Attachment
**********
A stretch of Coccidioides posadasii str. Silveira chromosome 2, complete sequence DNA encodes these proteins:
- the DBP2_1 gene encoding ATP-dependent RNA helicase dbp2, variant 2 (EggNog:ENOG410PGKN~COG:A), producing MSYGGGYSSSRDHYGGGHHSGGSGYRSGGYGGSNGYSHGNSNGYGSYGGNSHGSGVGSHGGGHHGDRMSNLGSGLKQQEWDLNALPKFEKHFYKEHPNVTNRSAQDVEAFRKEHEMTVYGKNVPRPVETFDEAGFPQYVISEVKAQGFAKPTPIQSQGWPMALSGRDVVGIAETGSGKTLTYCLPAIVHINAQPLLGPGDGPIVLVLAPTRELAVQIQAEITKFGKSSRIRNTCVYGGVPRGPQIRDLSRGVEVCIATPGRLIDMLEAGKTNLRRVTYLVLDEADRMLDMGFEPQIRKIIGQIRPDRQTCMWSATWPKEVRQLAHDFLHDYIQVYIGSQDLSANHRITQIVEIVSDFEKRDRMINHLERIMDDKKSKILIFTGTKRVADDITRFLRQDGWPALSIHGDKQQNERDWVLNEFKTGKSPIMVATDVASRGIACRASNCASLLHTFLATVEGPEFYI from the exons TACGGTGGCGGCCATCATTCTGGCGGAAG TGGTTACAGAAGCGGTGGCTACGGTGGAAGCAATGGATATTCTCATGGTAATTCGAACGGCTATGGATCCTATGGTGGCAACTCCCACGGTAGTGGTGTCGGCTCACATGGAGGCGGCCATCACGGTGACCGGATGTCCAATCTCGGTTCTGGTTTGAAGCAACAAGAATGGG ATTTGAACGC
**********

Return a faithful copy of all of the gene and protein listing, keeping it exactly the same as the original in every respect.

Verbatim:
A stretch of Coccidioides posadasii str. Silveira chromosome 2, complete sequence DNA encodes these proteins:
- the DBP2_1 gene encoding ATP-dependent RNA helicase dbp2, variant 2 (EggNog:ENOG410PGKN~COG:A), producing MSYGGGYSSSRDHYGGGHHSGGSGYRSGGYGGSNGYSHGNSNGYGSYGGNSHGSGVGSHGGGHHGDRMSNLGSGLKQQEWDLNALPKFEKHFYKEHPNVTNRSAQDVEAFRKEHEMTVYGKNVPRPVETFDEAGFPQYVISEVKAQGFAKPTPIQSQGWPMALSGRDVVGIAETGSGKTLTYCLPAIVHINAQPLLGPGDGPIVLVLAPTRELAVQIQAEITKFGKSSRIRNTCVYGGVPRGPQIRDLSRGVEVCIATPGRLIDMLEAGKTNLRRVTYLVLDEADRMLDMGFEPQIRKIIGQIRPDRQTCMWSATWPKEVRQLAHDFLHDYIQVYIGSQDLSANHRITQIVEIVSDFEKRDRMINHLERIMDDKKSKILIFTGTKRVADDITRFLRQDGWPALSIHGDKQQNERDWVLNEFKTGKSPIMVATDVASRGIACRASNCASLLHTFLATVEGPEFYI from the exons TACGGTGGCGGCCATCATTCTGGCGGAAG TGGTTACAGAAGCGGTGGCTACGGTGGAAGCAATGGATATTCTCATGGTAATTCGAACGGCTATGGATCCTATGGTGGCAACTCCCACGGTAGTGGTGTCGGCTCACATGGAGGCGGCCATCACGGTGACCGGATGTCCAATCTCGGTTCTGGTTTGAAGCAACAAGAATGGG ATTTGAACGC